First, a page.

Exploring Russia in Winter – Hobart and William Smith Colleges \
The HWS Update

Exploring Russia in Winter

Russia Abroad 5After 10 days immersed in the life of Russia’s two great cities, a group of 18 HWS students returned to the U.S. with an increased ability to engage in culturally sensitive travel in a non-English-speaking country. The trip, led by Associate Professor of Russian Area Studies David Galloway and Assistant Professor of Psychology Brien Ashdown, included several students who took Galloway’s first-year seminar in the fall.

In Moscow, the group visited sites such as the Kremlin Museum and Churches. In St. Petersburg, they toured the Hermitage Museum and Palace and St. Isaac’s Cathedral. Red Square, a GUM State Department Store and Bolshoi Theatre were also on the itinerary.

The trip held many highlights for the students. “One thing that stood out for me was the Winter Palace,” says Alexander Shaw ’19. “Seeing the architecture and gilded halls of the Czarist era was kind of like stepping back into the past.” The architecture was also a draw for Rachael Brown ’18. “My favorite part was seeing the cathedrals of St. Petersburg,” she says. “They were absolutely incredible.”

Erika Ireland ’19 was moved by the experience of seeing “The Nutcracker” ballet performed at the Bolshoi Theatre in Moscow. “I have performed ‘The Nutcracker’ for 13 years,” she says. “It was amazing to see it done by one of the world’s greatest companies. Hearing the score performed by an orchestra in such a historic theatre brought me to tears.”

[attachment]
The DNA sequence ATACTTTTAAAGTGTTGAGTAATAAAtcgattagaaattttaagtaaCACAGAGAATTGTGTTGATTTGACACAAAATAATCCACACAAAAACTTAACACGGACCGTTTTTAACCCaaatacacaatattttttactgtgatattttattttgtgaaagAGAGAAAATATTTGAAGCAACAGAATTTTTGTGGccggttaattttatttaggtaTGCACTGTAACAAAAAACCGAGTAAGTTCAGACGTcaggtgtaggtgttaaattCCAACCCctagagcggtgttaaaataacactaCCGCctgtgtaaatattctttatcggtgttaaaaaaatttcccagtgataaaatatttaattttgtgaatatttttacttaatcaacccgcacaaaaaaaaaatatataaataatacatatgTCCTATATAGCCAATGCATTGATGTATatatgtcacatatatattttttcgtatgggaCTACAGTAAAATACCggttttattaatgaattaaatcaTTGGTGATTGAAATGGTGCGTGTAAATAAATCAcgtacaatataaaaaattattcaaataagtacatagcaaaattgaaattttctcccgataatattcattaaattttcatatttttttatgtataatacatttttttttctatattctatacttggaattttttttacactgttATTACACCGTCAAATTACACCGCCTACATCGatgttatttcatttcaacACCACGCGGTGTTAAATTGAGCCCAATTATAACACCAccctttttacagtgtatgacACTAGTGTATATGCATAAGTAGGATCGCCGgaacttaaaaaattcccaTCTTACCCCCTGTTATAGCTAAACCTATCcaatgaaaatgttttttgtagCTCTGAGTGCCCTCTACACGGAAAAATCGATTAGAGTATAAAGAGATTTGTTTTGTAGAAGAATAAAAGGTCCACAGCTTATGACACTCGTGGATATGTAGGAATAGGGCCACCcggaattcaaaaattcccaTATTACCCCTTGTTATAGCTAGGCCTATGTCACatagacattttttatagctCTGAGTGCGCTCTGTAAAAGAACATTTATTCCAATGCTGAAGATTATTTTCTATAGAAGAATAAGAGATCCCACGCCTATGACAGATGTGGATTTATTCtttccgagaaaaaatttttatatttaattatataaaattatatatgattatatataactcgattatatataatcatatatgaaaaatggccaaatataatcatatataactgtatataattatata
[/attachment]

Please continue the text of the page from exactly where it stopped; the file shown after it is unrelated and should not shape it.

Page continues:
Russia Abroad 2Academically, says Galloway, students benefited from the exposure to Russian language and culture. “For my language students, in particular,” he says, “I think it demonstrated how crucial Russian is for ease of navigation.”

While many students may find the notion of studying abroad for a semester in Russia intimidating, Galloway believes that shorter trips of this nature offer an important introduction to international travel. “A short-term trip gives students some familiarity [with the country], which helps in overcoming that inner obstacle.”

That familiarity, more than any specific learning experience, is what makes trips of this kind so valuable, Galloway says. “Of course, they had academic content through the tours, but that to me is less interesting than changing their mindsets. You can always take in the history and knowledge about a place, but a change in how you view it is the best thing to come home with.”